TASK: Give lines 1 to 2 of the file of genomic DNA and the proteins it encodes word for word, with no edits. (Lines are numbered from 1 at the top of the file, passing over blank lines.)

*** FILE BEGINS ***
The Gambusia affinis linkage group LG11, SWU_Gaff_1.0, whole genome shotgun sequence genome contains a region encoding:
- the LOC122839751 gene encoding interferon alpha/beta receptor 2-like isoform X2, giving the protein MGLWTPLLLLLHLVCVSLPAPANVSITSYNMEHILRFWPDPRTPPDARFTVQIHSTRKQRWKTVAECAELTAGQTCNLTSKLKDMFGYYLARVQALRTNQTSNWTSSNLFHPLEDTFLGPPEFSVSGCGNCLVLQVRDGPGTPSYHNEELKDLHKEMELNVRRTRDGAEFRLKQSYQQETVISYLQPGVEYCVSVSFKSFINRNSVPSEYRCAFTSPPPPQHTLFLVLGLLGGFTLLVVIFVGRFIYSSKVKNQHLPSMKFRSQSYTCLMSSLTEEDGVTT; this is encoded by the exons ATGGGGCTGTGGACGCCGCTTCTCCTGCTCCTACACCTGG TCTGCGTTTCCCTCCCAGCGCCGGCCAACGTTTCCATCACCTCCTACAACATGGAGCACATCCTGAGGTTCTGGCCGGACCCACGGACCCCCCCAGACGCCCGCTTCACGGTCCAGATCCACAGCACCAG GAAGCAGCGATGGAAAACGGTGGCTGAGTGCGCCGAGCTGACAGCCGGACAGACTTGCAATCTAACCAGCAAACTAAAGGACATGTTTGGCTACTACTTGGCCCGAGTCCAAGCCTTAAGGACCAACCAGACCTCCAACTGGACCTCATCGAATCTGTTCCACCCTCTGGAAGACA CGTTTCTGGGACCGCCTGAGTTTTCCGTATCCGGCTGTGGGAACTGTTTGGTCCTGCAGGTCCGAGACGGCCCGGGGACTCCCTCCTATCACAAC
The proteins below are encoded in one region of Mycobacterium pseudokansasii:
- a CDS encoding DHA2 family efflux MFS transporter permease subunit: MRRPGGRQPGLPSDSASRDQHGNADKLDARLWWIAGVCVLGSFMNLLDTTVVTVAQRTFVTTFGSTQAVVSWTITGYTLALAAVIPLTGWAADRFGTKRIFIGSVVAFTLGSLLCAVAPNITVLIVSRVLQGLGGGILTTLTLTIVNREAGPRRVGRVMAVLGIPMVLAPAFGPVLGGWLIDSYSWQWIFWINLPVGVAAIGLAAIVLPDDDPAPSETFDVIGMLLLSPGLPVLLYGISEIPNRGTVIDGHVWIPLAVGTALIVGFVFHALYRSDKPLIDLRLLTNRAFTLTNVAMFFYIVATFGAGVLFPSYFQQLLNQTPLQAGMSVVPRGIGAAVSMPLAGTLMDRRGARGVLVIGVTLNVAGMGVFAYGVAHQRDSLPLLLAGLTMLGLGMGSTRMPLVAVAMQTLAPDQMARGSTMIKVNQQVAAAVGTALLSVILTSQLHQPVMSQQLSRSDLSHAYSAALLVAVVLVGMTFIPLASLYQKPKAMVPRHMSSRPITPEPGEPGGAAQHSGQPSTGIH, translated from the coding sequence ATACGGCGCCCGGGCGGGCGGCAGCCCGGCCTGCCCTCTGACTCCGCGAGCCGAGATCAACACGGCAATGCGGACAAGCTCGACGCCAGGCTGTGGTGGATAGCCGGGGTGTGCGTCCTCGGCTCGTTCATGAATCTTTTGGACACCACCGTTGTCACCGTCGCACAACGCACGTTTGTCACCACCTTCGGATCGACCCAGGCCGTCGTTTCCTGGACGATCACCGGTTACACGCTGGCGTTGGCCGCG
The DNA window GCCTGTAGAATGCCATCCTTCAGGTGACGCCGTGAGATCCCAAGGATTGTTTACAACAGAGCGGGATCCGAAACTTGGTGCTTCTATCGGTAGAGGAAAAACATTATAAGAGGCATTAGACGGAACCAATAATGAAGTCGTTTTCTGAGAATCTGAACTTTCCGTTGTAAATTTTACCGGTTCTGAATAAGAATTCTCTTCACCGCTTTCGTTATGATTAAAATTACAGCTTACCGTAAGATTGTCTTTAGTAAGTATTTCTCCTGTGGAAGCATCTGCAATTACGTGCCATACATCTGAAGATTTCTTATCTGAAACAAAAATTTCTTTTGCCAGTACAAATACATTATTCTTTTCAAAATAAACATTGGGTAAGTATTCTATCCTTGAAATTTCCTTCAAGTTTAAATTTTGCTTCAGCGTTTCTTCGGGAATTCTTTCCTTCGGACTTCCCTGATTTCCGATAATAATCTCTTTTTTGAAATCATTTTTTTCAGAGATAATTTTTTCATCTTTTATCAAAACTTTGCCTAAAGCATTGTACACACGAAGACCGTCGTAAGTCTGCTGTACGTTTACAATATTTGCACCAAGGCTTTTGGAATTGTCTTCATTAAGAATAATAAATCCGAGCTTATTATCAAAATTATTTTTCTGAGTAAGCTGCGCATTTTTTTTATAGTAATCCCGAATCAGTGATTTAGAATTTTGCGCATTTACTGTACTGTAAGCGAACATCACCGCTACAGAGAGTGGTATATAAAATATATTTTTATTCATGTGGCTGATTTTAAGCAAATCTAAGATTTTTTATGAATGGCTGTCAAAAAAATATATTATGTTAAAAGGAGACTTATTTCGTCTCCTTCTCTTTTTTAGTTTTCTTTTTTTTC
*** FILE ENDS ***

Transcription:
The Gambusia affinis linkage group LG11, SWU_Gaff_1.0, whole genome shotgun sequence genome contains a region encoding:
- the LOC122839751 gene encoding interferon alpha/beta receptor 2-like isoform X2, giving the protein MGLWTPLLLLLHLVCVSLPAPANVSITSYNMEHILRFWPDPRTPPDARFTVQIHSTRKQRWKTVAECAELTAGQTCNLTSKLKDMFGYYLARVQALRTNQTSNWTSSNLFHPLEDTFLGPPEFSVSGCGNCLVLQVRDGPGTPSYHNEELKDLHKEMELNVRRTRDGAEFRLKQSYQQETVISYLQPGVEYCVSVSFKSFINRNSVPSEYRCAFTSPPPPQHTLFLVLGLLGGFTLLVVIFVGRFIYSSKVKNQHLPSMKFRSQSYTCLMSSLTEEDGVTT; this is encoded by the exons ATGGGGCTGTGGACGCCGCTTCTCCTGCTCCTACACCTGG TCTGCGTTTCCCTCCCAGCGCCGGCCAACGTTTCCATCACCTCCTACAACATGGAGCACATCCTGAGGTTCTGGCCGGACCCACGGACCCCCCCAGACGCCCGCTTCACGGTCCAGATCCACAGCACCAG GAAGCAGCGATGGAAAACGGTGGCTGAGTGCGCCGAGCTGACAGCCGGACAGACTTGCAATCTAACCAGCAAACTAAAGGACATGTTTGGCTACTACTTGGCCCGAGTCCAAGCCTTAAGGACCAACCAGACCTCCAACTGGACCTCATCGAATCTGTTCCACCCTCTGGAAGACA CGTTTCTGGGACCGCCTGAGTTTTCCGTATCCGGCTGTGGGAACTGTTTGGTCCTGCAGGTCCGAGACGGCCCGGGGACTCCCTCCTATCACAAC